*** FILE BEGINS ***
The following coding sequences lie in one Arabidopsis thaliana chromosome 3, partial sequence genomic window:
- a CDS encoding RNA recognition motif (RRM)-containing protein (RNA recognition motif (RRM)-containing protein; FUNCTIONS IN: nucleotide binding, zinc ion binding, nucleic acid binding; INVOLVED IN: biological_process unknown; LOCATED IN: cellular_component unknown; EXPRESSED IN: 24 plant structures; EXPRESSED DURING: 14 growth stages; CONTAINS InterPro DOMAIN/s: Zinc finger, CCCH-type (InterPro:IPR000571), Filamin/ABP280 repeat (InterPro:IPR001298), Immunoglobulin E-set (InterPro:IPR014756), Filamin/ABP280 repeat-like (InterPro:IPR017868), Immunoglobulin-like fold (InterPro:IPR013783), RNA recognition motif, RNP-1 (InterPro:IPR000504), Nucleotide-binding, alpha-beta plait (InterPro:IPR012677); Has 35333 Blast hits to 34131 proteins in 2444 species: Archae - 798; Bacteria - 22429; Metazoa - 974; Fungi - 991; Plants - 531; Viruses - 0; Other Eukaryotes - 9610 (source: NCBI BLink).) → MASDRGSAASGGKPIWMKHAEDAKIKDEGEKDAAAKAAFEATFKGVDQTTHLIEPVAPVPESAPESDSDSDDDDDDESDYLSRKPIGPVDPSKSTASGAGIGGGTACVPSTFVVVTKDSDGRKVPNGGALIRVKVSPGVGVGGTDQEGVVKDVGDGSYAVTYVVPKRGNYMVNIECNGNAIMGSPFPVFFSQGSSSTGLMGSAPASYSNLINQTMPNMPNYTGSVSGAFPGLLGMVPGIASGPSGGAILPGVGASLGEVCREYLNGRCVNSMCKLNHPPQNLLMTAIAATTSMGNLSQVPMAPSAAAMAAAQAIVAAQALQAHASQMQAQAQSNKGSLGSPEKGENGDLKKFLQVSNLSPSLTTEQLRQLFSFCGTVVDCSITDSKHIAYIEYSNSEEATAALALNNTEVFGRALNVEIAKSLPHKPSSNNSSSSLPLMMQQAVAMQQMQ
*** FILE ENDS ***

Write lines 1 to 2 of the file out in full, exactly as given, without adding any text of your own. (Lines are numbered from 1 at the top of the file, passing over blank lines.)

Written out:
The following coding sequences lie in one Arabidopsis thaliana chromosome 3, partial sequence genomic window:
- a CDS encoding RNA recognition motif (RRM)-containing protein (RNA recognition motif (RRM)-containing protein; FUNCTIONS IN: nucleotide binding, zinc ion binding, nucleic acid binding; INVOLVED IN: biological_process unknown; LOCATED IN: cellular_component unknown; EXPRESSED IN: 24 plant structures; EXPRESSED DURING: 14 growth stages; CONTAINS InterPro DOMAIN/s: Zinc finger, CCCH-type (InterPro:IPR000571), Filamin/ABP280 repeat (InterPro:IPR001298), Immunoglobulin E-set (InterPro:IPR014756), Filamin/ABP280 repeat-like (InterPro:IPR017868), Immunoglobulin-like fold (InterPro:IPR013783), RNA recognition motif, RNP-1 (InterPro:IPR000504), Nucleotide-binding, alpha-beta plait (InterPro:IPR012677); Has 35333 Blast hits to 34131 proteins in 2444 species: Archae - 798; Bacteria - 22429; Metazoa - 974; Fungi - 991; Plants - 531; Viruses - 0; Other Eukaryotes - 9610 (source: NCBI BLink).) → MASDRGSAASGGKPIWMKHAEDAKIKDEGEKDAAAKAAFEATFKGVDQTTHLIEPVAPVPESAPESDSDSDDDDDDESDYLSRKPIGPVDPSKSTASGAGIGGGTACVPSTFVVVTKDSDGRKVPNGGALIRVKVSPGVGVGGTDQEGVVKDVGDGSYAVTYVVPKRGNYMVNIECNGNAIMGSPFPVFFSQGSSSTGLMGSAPASYSNLINQTMPNMPNYTGSVSGAFPGLLGMVPGIASGPSGGAILPGVGASLGEVCREYLNGRCVNSMCKLNHPPQNLLMTAIAATTSMGNLSQVPMAPSAAAMAAAQAIVAAQALQAHASQMQAQAQSNKGSLGSPEKGENGDLKKFLQVSNLSPSLTTEQLRQLFSFCGTVVDCSITDSKHIAYIEYSNSEEATAALALNNTEVFGRALNVEIAKSLPHKPSSNNSSSSLPLMMQQAVAMQQMQ